ktran More than 1 year ago
I read this while traveling and really like learning about the time period and setting. Thought parts of the story dragged on but liked the characters and overall a good book.
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Guest More than 1 year ago
This book had so much potential. The story had complicated, lovable characters, the author has a beautiful talent for crafting exquisite prose, and the setting in luscious Chile around the turn of the century provided for ample plot turns in itself. However, I think that maybe a little too luch time passed in the storyline too many characters appeared and then disappeared. Sometime after Aurora leaves the del Valle home in Santiago to live with the Dominguez family, the story just becomes boring. The novel seemed to be charging towards some sort of vindication for Aurora, something that would reveal her true destiny. But it never happens, she seems to just give up at the end of the book, resigned to living off her father's fortune with a man she can't marry. She never becomes a famous photographer. The book just ends, as if the author didn't know quite what else to do with it. She hurriedly explains in the last pages Aurora's deep secret and what happened to the characters that disappeared in the earlier pages. This plotline falls flat. And, at times, the author seems to stoop to Harlequin-novel type-preposterous-sex-scenes which honestly deplete the realness of the characters. But the author's skill for prose saves this novel from being a total waste of time.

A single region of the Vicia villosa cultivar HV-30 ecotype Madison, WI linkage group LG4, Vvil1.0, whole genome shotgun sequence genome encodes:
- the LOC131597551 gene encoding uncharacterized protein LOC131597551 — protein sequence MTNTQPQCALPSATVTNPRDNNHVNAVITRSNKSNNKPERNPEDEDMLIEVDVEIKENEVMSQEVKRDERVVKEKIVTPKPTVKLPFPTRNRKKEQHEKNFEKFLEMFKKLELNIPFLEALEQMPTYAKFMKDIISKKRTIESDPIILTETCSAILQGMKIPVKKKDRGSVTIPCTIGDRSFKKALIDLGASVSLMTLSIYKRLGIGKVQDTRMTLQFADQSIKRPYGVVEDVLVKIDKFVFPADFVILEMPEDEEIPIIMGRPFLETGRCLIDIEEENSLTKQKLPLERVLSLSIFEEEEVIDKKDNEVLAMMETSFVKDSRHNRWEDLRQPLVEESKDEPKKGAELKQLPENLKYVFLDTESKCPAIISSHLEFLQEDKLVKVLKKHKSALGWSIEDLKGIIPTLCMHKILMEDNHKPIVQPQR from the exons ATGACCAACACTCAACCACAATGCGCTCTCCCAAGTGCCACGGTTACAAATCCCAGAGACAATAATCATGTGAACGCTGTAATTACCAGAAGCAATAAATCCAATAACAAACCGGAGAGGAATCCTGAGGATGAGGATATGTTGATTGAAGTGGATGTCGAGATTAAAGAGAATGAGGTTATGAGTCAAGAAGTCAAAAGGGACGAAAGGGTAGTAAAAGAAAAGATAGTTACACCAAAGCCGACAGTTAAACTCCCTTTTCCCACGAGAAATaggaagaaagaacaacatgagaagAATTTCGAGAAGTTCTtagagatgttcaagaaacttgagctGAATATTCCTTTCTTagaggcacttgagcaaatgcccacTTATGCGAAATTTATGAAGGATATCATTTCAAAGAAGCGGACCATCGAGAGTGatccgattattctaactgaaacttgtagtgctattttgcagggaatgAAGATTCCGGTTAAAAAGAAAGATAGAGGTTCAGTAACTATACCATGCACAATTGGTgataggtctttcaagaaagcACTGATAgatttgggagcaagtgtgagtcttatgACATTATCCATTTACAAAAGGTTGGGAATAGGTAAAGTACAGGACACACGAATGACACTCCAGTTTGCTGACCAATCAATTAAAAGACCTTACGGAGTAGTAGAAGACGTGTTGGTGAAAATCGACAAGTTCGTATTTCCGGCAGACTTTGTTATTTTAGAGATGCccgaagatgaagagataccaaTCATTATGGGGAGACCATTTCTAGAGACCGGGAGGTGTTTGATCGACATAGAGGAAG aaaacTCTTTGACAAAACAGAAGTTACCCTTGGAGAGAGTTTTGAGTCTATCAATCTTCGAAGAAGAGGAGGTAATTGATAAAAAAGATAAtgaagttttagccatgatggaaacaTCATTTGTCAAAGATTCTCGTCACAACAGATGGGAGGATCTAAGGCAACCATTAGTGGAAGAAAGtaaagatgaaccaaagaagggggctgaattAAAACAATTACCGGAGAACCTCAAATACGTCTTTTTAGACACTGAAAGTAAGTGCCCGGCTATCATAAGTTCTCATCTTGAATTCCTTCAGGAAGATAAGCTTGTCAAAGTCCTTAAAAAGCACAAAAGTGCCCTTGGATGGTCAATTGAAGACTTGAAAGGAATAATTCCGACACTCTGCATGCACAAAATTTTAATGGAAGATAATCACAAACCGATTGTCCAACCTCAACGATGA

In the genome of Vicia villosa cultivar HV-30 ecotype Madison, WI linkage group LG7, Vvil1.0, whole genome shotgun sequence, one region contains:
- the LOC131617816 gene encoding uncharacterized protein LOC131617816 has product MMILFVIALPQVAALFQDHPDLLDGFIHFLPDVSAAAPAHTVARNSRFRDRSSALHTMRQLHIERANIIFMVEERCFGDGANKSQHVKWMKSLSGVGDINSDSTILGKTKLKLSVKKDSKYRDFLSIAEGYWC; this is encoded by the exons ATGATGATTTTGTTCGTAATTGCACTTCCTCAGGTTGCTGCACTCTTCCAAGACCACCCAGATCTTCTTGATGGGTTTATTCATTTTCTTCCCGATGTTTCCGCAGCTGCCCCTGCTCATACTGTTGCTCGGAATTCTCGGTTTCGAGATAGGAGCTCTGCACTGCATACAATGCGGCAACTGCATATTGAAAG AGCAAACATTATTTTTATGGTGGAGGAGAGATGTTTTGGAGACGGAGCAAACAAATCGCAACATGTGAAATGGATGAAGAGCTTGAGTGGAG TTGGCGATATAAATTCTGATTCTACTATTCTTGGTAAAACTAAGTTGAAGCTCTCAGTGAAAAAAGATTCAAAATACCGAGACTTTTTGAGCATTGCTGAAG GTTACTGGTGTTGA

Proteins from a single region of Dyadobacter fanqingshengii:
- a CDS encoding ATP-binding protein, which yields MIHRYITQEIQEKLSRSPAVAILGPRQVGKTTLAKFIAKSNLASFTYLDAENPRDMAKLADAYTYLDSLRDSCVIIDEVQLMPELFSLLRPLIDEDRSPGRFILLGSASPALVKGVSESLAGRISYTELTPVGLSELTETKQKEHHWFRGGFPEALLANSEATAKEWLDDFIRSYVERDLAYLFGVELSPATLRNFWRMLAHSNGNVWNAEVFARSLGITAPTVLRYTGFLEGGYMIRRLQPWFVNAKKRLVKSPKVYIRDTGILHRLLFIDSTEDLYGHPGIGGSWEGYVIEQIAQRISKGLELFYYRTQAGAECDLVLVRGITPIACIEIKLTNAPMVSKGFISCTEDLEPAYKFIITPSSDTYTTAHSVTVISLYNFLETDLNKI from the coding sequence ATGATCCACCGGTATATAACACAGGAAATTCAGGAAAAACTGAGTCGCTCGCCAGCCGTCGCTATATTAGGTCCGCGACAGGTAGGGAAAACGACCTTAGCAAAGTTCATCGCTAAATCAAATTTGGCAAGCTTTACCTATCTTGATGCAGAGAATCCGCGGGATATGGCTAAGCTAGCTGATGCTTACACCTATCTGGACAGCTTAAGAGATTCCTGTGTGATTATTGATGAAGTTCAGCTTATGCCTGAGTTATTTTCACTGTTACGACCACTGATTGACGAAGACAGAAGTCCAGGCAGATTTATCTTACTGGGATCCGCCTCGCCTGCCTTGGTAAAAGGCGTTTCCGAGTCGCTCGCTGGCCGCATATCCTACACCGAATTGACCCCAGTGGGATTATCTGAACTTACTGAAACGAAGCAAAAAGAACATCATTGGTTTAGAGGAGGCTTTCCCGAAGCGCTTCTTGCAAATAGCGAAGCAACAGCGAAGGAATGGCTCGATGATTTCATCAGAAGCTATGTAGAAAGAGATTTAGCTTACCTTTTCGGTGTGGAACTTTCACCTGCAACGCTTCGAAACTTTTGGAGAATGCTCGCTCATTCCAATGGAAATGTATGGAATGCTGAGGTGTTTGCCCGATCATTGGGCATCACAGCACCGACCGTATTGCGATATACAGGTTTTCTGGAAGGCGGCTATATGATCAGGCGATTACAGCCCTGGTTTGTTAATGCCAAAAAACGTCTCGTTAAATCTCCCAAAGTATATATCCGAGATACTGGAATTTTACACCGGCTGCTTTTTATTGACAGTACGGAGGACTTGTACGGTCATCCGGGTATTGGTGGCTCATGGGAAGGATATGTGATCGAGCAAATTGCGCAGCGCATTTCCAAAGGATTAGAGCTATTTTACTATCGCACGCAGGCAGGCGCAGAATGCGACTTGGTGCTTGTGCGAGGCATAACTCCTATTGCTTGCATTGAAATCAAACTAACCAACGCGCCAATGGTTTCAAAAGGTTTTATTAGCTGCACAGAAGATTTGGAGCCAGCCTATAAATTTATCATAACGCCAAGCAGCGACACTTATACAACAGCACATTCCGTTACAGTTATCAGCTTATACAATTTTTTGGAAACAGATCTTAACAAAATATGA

Guest More than 1 year ago
Unlike Daughter of Fortune this one had an extremely bland ending. I was very disappointed and felt sorry for the main character as she was betrayed and fell into a friend with benifits relationship that never had any resolution as far as the reader knows of, Very Disapointed
Guest More than 1 year ago
After reading and enjoying Daughter of Fortune, I thought this was a must read. With the exception of some pages of historical set up that seems tedious at times, it was actually pretty enjoyable and read pretty quickly. I like all the characters and all the turns. My biggest beef would have to be that some of the dialogue and language borders on hokey at times. there was one line that read 'he licked her sex'. i cringed at it! almost laughed out loud! But if you're looking for a good read that will keep you enchanted, this is it.
Guest More than 1 year ago
This book was great, and filled with interesting details. However the ending was predictable and didn't surprise the reader in any way. A great book for a rainy day!